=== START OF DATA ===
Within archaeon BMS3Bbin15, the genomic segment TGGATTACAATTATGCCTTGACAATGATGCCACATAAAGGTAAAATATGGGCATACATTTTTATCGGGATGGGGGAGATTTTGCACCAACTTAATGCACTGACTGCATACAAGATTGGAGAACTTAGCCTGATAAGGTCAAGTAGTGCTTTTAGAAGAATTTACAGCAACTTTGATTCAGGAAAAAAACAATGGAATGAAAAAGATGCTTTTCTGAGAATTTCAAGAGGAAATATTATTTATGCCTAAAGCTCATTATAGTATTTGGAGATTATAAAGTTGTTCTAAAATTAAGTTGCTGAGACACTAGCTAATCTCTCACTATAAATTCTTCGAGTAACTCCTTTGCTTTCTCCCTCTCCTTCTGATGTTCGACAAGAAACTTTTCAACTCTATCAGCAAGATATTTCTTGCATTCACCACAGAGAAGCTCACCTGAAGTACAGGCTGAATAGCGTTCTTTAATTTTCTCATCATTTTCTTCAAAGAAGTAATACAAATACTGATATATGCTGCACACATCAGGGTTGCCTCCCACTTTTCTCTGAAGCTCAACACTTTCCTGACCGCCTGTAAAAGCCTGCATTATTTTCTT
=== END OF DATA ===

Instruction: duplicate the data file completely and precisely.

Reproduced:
Within archaeon BMS3Bbin15, the genomic segment TGGATTACAATTATGCCTTGACAATGATGCCACATAAAGGTAAAATATGGGCATACATTTTTATCGGGATGGGGGAGATTTTGCACCAACTTAATGCACTGACTGCATACAAGATTGGAGAACTTAGCCTGATAAGGTCAAGTAGTGCTTTTAGAAGAATTTACAGCAACTTTGATTCAGGAAAAAAACAATGGAATGAAAAAGATGCTTTTCTGAGAATTTCAAGAGGAAATATTATTTATGCCTAAAGCTCATTATAGTATTTGGAGATTATAAAGTTGTTCTAAAATTAAGTTGCTGAGACACTAGCTAATCTCTCACTATAAATTCTTCGAGTAACTCCTTTGCTTTCTCCCTCTCCTTCTGATGTTCGACAAGAAACTTTTCAACTCTATCAGCAAGATATTTCTTGCATTCACCACAGAGAAGCTCACCTGAAGTACAGGCTGAATAGCGTTCTTTAATTTTCTCATCATTTTCTTCAAAGAAGTAATACAAATACTGATATATGCTGCACACATCAGGGTTGCCTCCCACTTTTCTCTGAAGCTCAACACTTTCCTGACCGCCTGTAAAAGCCTGCATTATTTTCTT